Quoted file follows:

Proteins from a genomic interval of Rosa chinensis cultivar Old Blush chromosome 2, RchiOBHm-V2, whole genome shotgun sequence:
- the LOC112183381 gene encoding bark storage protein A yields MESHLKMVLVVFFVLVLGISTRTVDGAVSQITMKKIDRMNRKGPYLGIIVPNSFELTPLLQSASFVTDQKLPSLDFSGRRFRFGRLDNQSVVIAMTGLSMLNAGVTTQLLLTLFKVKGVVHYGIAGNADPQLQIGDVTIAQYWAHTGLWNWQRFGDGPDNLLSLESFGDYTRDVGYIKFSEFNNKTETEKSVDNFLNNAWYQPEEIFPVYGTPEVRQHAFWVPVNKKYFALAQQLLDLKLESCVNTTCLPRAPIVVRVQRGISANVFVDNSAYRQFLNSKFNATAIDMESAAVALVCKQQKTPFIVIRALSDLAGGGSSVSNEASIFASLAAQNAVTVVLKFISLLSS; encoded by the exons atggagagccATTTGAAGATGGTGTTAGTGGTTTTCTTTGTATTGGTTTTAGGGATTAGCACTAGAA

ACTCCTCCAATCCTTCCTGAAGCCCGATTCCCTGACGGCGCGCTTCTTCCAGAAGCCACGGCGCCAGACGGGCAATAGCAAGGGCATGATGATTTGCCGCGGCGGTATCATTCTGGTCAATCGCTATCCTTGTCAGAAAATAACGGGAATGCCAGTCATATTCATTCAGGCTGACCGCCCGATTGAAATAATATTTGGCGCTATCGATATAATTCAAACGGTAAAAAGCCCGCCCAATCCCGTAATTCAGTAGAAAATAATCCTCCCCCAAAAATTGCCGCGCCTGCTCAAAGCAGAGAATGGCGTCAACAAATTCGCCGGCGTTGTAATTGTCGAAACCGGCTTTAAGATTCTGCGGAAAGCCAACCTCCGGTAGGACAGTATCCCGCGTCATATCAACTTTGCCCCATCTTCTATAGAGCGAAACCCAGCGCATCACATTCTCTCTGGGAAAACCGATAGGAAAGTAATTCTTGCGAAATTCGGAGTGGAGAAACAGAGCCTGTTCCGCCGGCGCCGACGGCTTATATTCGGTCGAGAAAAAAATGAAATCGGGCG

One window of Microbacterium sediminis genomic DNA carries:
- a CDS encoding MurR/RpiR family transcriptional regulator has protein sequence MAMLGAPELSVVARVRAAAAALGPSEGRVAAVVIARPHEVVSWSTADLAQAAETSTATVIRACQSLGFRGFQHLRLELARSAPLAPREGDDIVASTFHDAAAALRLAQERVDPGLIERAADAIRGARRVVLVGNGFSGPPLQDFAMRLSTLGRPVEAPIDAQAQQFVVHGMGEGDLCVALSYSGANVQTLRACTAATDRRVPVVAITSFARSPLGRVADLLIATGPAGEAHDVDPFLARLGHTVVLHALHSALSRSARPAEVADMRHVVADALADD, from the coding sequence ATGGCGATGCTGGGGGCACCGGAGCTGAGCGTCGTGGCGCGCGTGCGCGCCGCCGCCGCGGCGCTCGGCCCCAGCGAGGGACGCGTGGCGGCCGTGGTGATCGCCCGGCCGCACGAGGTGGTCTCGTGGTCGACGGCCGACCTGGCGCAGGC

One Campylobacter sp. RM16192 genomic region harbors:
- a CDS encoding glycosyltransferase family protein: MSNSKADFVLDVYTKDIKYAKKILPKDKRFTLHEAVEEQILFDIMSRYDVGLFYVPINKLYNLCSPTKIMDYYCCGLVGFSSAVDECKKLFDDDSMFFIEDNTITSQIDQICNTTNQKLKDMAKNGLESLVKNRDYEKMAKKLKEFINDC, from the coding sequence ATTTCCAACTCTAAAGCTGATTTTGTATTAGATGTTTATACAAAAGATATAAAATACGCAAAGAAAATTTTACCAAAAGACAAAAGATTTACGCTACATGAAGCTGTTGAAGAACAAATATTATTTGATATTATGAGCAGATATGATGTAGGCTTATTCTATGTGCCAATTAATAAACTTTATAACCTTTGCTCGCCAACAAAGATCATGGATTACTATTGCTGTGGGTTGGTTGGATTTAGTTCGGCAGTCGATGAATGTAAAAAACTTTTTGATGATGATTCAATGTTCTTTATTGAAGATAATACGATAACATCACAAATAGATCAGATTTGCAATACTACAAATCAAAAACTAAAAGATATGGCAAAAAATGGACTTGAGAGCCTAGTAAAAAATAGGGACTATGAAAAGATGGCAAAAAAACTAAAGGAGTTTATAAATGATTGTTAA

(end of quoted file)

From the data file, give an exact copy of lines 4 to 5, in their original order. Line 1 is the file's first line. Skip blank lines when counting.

One window of Microbacterium sediminis genomic DNA carries:
- a CDS encoding MurR/RpiR family transcriptional regulator has protein sequence MAMLGAPELSVVARVRAAAAALGPSEGRVAAVVIARPHEVVSWSTADLAQAAETSTATVIRACQSLGFRGFQHLRLELARSAPLAPREGDDIVASTFHDAAAALRLAQERVDPGLIERAADAIRGARRVVLVGNGFSGPPLQDFAMRLSTLGRPVEAPIDAQAQQFVVHGMGEGDLCVALSYSGANVQTLRACTAATDRRVPVVAITSFARSPLGRVADLLIATGPAGEAHDVDPFLARLGHTVVLHALHSALSRSARPAEVADMRHVVADALADD, from the coding sequence ATGGCGATGCTGGGGGCACCGGAGCTGAGCGTCGTGGCGCGCGTGCGCGCCGCCGCCGCGGCGCTCGGCCCCAGCGAGGGACGCGTGGCGGCCGTGGTGATCGCCCGGCCGCACGAGGTGGTCTCGTGGTCGACGGCCGACCTGGCGCAGGC